The Black Lives Matter movement has been getting ample media attention due to widespread outrage over police brutality against Black Americans. These circumstances and events have brought awareness to another issue: systemic racism in education. Black students face many disparities in the United States. Behind the scenes lies systemic racism. Systemic racism resides deeply rooted and embedded in everyday life, impacting Black students.
Three Black high school students in the Livermore School District discussed the inequalities. The common theme that they pointed out is the lack of Black representation in the teaching staff and administration in Livermore schools. One of the students mentioned that they never had a Black teacher, and the other two students noted that they only had one Black teacher thus far in their academic career. The students agreed that they also would like to learn much more about Black history in school.
According to ABC News, Black students are nearly four times more likely to be suspended from school than White students, and nearly twice as likely to be expelled from school. Only ten percent of public school principals are Black, compared to eighty percent of principals who are White. Black male teachers make up only two percent of the teaching workforce. Livermore High School Vice Principal Roxana Mohammed said, “I do see a lack – a huge lack – of not only Black teachers but people of color.”
Without proper racial representation in the school system, Black students often do not feel valued and acknowledged. Livermore High student Ariana Finley says, “I want to learn about Black inventors, activists, and women who have paved the way.” According to AP News, there is no national curriculum or set of standards for teaching Black history in America. Only a small number of states do, including Arkansas, Florida, Illinois, Mississippi, and New York.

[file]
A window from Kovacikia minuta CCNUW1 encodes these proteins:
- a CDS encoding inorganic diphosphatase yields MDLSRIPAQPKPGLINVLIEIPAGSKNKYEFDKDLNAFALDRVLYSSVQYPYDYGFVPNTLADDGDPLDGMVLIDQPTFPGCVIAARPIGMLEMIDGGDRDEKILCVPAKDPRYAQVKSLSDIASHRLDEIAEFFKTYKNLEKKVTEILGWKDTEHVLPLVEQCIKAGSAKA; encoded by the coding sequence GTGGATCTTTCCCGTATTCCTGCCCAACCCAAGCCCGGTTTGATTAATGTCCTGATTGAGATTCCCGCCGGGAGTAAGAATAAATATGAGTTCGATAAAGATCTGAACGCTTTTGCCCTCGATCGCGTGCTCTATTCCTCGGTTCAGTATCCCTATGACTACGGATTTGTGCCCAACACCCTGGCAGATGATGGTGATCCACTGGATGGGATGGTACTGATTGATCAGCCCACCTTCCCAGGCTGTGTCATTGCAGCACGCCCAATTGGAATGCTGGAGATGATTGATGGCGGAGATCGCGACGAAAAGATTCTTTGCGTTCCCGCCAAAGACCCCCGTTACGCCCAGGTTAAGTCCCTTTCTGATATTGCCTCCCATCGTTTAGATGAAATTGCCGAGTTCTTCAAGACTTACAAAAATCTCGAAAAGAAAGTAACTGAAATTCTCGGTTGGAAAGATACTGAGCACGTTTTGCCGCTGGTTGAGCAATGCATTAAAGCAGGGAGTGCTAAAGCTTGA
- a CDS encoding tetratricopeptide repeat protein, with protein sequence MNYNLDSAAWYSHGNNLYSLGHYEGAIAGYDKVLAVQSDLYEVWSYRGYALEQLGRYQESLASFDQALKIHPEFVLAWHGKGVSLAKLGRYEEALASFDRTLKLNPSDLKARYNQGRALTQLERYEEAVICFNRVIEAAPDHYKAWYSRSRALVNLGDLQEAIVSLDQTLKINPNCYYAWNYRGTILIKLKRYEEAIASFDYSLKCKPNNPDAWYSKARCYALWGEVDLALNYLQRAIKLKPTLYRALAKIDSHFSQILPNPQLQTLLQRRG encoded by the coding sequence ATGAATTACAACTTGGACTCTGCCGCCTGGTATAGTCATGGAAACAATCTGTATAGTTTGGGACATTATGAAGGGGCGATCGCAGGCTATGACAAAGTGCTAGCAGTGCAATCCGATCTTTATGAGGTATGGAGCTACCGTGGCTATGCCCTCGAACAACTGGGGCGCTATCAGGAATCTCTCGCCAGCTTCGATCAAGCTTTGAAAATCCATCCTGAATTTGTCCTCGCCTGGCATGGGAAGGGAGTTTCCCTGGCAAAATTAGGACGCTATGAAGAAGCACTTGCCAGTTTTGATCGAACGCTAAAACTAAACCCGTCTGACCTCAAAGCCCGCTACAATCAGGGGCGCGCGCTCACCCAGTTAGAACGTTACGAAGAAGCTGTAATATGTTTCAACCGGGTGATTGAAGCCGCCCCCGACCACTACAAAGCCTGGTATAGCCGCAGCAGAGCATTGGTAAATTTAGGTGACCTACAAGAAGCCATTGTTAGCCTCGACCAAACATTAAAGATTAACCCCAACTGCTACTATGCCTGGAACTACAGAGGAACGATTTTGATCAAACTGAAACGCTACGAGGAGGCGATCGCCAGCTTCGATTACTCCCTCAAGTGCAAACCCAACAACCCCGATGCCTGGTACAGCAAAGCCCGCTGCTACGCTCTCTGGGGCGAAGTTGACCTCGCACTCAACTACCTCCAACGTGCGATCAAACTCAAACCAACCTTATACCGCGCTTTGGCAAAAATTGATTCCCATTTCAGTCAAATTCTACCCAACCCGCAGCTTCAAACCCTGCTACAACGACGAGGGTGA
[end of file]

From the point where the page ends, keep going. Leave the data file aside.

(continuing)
Granada High student Nubia Pokam (10) said, “All of the history we are taught is white-washed, therefore the extent of Black history students are taught is slavery.”
According to an AP News report, some experts and educators believe Black history lessons focus too much on violence and suffering instead of the systemic aspects of racism and white supremacy, while others say the past has been sanitized.
Ahrianna Peters (11), another Livermore High student comments, “ I feel as if schools can do better with making people of color feel included.“
According to a report by The NYC Coalition for Educational Justice, more than eight of every ten books that students see in class from preschool to eighth grade are written by white authors.
An article posted on Edutopia.com, encourages teaching Black history in culturally responsive ways, and that students should be introduced to texts from Black authors that discuss Black experiences, Black perspectives, and Black accomplishments.
The Lawrence Livermore National Lab African American Leadership Forum (ABLE), is a positive piece of hope and change at LHS. Mohammed played a role in bringing this outreach to Black students.
Mohammed said, “I wanted African American students to see successful people who looked like them. To get them connected and networking with people in the community.” ABLE provides a safe space for Black students to discuss issues they face on a local and national level. It is a place where Black students can feel heard.